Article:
Thanks for your timely response. I appreciate that you took the time to talk with me on this. I think ultimately it is really complex, and those of a younger demographic may look on this and see that they can optimize their life, like you said.
Yes, it was in relation to burn-out. Overachievers and type-a personalities (I have first hand experience in this) are on all four burners all at once. Sometimes we need to learn to take a thing out of the fire and let it cool for a bit. Easier said than done for some of us. So it is good you touch on that in your reply — to work smarter. But sometimes corporate culture specifically, and yes startup culture as well, want you to work harder…not smarter.
And smarter is seen with resistance in some companies. Not all. But some, and I’d dare say, many.
If you find a way to optimize and automate your tasks and then spend the day doing professional research or growth, some employers will look upon that as you being lazy. Except you’ve figured out an answer to something that many have not, within the company. Again, speaking from experience.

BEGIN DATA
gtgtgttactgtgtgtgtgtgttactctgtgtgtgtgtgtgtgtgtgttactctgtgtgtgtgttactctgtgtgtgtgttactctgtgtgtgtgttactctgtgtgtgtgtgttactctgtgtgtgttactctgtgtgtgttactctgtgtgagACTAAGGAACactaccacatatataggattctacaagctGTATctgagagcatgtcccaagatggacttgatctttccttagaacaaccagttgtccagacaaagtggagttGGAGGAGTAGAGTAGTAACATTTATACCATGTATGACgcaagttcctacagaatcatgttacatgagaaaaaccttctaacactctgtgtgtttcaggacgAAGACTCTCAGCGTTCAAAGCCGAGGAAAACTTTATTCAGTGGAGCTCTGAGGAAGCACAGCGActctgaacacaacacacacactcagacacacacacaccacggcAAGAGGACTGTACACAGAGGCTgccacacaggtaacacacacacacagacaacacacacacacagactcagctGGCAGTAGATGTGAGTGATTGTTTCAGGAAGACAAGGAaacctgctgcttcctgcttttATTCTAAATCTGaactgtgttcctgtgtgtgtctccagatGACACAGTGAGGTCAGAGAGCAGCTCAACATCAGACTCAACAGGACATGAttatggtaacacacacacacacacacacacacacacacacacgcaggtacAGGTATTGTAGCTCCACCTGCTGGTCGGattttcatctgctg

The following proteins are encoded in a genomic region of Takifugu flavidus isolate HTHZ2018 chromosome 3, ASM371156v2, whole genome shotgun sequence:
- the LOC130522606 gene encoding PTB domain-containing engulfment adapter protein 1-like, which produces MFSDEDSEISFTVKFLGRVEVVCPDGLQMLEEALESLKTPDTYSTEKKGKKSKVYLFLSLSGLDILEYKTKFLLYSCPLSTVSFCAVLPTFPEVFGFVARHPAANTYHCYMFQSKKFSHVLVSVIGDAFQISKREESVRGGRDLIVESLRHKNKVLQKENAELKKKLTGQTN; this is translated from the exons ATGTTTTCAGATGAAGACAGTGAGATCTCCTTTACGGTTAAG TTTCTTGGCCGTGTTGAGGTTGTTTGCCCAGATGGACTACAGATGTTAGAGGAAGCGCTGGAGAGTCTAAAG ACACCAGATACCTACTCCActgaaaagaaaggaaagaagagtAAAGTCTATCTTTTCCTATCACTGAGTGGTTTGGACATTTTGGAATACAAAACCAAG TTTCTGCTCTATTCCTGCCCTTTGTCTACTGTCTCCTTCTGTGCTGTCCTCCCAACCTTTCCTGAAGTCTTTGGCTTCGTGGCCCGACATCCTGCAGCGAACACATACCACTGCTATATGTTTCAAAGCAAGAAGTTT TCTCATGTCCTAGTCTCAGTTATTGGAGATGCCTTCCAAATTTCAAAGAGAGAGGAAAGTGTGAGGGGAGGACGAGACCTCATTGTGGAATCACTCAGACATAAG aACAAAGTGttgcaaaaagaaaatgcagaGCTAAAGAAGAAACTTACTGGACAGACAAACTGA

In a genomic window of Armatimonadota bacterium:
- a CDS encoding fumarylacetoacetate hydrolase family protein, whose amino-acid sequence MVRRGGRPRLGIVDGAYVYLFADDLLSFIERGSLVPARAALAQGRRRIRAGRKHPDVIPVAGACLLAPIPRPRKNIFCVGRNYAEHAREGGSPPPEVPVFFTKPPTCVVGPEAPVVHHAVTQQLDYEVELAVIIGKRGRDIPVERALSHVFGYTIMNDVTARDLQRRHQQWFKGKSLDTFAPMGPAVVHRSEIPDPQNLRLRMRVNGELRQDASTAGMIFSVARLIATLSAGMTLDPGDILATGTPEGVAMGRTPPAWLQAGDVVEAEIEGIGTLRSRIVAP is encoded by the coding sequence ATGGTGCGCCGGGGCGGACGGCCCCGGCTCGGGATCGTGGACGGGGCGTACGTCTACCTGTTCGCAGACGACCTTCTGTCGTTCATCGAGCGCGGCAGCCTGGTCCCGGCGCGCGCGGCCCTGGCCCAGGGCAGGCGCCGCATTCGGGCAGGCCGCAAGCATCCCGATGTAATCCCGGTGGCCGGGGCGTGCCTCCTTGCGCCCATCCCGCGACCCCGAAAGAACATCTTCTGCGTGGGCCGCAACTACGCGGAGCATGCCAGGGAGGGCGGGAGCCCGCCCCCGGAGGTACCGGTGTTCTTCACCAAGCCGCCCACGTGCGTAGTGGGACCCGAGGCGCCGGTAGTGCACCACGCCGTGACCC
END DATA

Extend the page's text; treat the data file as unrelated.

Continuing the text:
If we are NOT to arrive early and leave late because we can create wealth for our employer by being quick, efficient, and respecting our work-life balance, then I’m not sure…I think there are merits on all sides, but I would like to think an employee who is a rockstar gets a bit of leeway and is able to work on learning new skills. Work-life balance is important.
Mentors. Mentors are incredibly important. I haven’t had very many, and as of such, it’s been an odd, hard, long set of lessons. I hope to be a mentor to some people some day, as my degree is in teaching oddly enough not marketing, so that it can be easier to support those who don’t have my wisdom yet.
I’m not wise, far from it, but mentorship — man. That’s really important. Someday I’ll know more than many, and still know less than many. But if knowing more can help someone who doesn’t know as much in certain areas, that’s really fulfilling, and helpful, I think.
Thanks for your response, again. My response is pretty anecdotal, and for that I apologize.